I don't know if the stimulus plan is a good idea or not and I, of course don't know the solution to our economic problems, but I can certainly tell you that even after already being pre-qualified for a home loan, I will not buy until I feel that the value of the home is somewhat aligned with incomes in my area. I don't care how many incentives they throw at me.

I bit on more than I could chew but I sincerely paid off a big chunk of my mortgage working >80hrs/week. Now that my house costs less than the foreclosed home next to me. Why not give me the benefit of a lower rate than the sleaze ball who invested into 5 investor homes and is getting a good deal?
Can someone explain??

Mr. Hubbard proposes that mortgage rates be lowered so that housing prices will stop falling. However, during the bubble of the past several years, housing prices shot up far past their historical relationship to income. This is one of the reasons so many people are so far in debt. Housing prices need to fall until they are once again aligned with income levels - a point made by a few others who submitted comments. That will help the economy more in the long run than many other attempts at stimulus. The fact that so few commentators & almost no politicians recognize this is driving me NUTS.

Some peopel think falling hosue prices is the problem. It is not. They are just ADJUSTING to a level where the incomes can support. The problem was the house prices went up (another word bubble) and there was a disconnect from incomes. What this guy is suggesting is to create another bubble, by lowering the interest rates. Unfortunately people like this guy are running Federal reserve, Treasury.

Just think about this: Until 1998 bubbles were VERY RARE. But people like Hubbard (Federal reserve) managed to create 2 MASSIVE bubbles in a span of 8 years. That is very remarkable feat. Now being in bubble is real economy. That is what Hubbard is saying. Cut rates and create another bubble.

Whan economists say deflation, they are not referring to CPI. They are referring asset price deflation. In another words deflation means bursting of bubble. And they dont want that. They want bubble economy and they want bubble to become bigger, because there is no real productivity in the economy. It is based on people buying things (saving is bad, spending is good), flip houses, financial services (creadit swap defaults, packaging mortgage backed assets) etc. I am not saying there is no real economy. But majority of this economy is based above activities. These economists want to support these activities.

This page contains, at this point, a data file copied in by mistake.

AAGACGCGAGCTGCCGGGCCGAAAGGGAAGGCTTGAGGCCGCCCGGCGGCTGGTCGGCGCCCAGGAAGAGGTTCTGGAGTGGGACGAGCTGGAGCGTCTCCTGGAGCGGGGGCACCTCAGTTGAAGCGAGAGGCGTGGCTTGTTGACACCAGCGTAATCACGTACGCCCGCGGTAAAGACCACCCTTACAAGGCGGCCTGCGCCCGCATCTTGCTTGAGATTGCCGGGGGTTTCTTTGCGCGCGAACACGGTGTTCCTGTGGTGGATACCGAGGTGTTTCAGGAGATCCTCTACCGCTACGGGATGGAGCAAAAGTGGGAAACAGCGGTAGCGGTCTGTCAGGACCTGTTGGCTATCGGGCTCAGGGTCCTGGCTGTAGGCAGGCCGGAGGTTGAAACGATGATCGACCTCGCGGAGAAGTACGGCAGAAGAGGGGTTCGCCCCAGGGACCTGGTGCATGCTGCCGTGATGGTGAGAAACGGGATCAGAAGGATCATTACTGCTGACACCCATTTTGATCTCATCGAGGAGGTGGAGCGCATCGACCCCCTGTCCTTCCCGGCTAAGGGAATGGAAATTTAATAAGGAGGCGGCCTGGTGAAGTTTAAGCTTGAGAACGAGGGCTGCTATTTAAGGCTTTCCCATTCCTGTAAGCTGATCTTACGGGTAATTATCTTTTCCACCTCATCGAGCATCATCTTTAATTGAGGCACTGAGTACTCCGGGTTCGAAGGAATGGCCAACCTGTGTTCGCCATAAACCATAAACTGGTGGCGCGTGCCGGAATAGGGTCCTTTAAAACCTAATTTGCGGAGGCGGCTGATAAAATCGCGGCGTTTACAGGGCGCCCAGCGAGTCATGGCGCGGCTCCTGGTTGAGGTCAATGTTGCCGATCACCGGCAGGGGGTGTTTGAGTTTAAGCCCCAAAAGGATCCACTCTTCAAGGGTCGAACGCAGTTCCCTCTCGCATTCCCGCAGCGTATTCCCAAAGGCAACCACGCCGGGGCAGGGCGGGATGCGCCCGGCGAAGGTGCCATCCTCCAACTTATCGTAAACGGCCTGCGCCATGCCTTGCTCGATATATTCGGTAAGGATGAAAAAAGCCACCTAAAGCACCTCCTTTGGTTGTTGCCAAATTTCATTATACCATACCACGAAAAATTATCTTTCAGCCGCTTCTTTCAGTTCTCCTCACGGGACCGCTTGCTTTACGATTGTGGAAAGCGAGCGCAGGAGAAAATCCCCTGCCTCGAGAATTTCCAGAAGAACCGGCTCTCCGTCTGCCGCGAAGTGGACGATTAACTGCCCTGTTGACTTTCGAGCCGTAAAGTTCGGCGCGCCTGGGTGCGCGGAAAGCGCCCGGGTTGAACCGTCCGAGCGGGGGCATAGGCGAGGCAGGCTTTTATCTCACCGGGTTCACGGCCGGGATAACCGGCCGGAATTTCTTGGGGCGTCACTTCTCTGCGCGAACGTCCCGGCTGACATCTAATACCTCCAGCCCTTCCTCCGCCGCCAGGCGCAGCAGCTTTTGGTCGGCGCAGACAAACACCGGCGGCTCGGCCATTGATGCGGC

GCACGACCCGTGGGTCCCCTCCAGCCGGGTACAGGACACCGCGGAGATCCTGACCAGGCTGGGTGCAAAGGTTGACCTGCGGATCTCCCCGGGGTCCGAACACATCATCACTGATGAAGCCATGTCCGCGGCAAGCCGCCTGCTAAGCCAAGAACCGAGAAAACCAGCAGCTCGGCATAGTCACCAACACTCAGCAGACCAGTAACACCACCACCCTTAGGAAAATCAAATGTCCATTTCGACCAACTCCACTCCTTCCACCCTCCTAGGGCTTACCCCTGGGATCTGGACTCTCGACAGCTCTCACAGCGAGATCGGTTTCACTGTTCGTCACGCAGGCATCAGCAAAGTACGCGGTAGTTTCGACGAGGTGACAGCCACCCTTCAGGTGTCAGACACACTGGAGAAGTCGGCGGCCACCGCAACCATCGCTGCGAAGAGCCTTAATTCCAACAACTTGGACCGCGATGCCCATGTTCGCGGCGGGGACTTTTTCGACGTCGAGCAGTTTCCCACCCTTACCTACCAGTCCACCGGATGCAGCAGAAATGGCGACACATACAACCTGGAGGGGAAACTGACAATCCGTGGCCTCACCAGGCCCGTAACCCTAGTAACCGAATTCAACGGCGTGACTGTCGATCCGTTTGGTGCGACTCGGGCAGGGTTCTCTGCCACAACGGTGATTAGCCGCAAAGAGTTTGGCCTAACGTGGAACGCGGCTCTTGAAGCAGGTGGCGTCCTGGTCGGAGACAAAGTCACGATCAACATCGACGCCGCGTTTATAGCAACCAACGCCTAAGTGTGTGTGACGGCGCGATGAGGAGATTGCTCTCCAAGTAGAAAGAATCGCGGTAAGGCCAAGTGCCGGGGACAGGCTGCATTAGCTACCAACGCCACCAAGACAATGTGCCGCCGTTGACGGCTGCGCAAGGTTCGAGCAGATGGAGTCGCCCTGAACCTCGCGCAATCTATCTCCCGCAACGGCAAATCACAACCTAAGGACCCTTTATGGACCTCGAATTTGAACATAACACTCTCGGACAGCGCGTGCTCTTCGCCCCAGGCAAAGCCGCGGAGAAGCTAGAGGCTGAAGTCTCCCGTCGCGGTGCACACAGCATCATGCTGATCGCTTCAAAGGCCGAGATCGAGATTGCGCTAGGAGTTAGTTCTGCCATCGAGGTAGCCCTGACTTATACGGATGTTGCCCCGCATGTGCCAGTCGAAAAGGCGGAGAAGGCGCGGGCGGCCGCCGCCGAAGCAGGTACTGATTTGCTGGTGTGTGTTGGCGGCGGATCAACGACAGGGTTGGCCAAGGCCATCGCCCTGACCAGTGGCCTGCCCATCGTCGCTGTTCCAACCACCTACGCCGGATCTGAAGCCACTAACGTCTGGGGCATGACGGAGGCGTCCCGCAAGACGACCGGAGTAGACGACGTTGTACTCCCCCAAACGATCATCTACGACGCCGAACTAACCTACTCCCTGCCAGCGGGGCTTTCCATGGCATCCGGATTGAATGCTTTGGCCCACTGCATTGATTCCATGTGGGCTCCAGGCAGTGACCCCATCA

When housing prices were going up at unsustained levels, where were these economists. Did they sound alarm. No? For them it is the real economy.

My stand is tax payers shouldnt be funding the bubbles.

OK, one more time now:

The problem is not that house prices are falling.

The problem is that house prices are still, in most places, way too expensive.

Government intervention to prop up house prices (absurdly low interest rates) is what got us into this mess; it certainly won't get us out.

I know it's a tired cliche at this point, but if low energy, food, and durable goods prices are good for consumers, why are lower housing costs bad?

The amount of money and energy being spent trying to find a way to prop up current absurd housing prices is, well, absurd itself. Housing prices need to drop levels that more or less align with historical price/income data, so that people can once again aford homes without requiring the kinky lending products that banks pushed relentlessly during the bubble.

I think this idea is a good one. For all the people complaining that this would not be a magic bullet and would not fix the joblessness problem, you are correct. But systematically lowering the mortgage rates *as part of an overall plan that includes other components* would certainly help address at least part of our problems. There is no ONE solution. Tax cuts clearly aren't the answer, either. We need a multi-pronged approach. If I get a 4% mortgage rate as one of those prongs, then GREAT!

I can't believe how idiotic this whole thing is becoming. The spin doctors are extremely well versed and we're so stupid to be biting on all of it.

Firstly, let's understand one thing...inflation of home values to their 'pre-bubble-burst' was sustained by Federal Reserve lending rates and the lenders...aka...Banks benefited greatly from that. Let's see...hmmm...make 5% on $200K, or 5% on $400K...no, no...let's make 5% on $600K. The banks were and still are making money hand over fist on the fact that the home values inflated to unsustainable levels. It's preposterous to think that a 2500 sf home is worth $500K! Give me a break!